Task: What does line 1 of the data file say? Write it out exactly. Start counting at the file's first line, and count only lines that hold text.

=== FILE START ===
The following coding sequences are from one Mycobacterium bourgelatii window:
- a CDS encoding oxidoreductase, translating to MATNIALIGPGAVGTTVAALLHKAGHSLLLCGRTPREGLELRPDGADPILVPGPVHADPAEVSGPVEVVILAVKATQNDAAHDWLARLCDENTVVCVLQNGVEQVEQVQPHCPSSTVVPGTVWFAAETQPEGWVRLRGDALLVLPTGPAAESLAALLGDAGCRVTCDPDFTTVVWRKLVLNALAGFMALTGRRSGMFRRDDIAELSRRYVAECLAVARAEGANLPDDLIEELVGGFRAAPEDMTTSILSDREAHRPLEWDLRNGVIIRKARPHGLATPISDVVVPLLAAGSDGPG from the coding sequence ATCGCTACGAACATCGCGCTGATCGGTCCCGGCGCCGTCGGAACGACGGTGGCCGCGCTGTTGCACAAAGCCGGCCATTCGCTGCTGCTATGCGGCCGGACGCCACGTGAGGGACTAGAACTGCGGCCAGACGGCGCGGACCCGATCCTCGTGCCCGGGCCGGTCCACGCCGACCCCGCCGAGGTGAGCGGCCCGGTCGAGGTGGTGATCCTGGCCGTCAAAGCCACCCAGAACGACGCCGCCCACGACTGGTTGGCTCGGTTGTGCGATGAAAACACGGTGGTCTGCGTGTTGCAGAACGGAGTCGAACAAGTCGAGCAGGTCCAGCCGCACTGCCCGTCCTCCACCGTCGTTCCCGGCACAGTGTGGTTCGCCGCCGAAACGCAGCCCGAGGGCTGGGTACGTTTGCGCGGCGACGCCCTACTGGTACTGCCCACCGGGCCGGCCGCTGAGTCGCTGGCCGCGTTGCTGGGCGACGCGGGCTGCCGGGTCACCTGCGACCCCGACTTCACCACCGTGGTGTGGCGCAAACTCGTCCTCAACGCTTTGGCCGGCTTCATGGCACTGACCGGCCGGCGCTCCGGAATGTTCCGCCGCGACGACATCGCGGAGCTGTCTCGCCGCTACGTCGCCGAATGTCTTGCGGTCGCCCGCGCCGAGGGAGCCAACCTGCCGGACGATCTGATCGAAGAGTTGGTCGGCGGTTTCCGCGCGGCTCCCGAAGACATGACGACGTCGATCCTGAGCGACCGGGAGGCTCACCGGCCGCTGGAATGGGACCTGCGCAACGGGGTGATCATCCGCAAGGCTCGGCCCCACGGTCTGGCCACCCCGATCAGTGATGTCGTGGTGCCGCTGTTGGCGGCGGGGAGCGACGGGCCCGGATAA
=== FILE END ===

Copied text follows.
The following coding sequences are from one Mycobacterium bourgelatii window: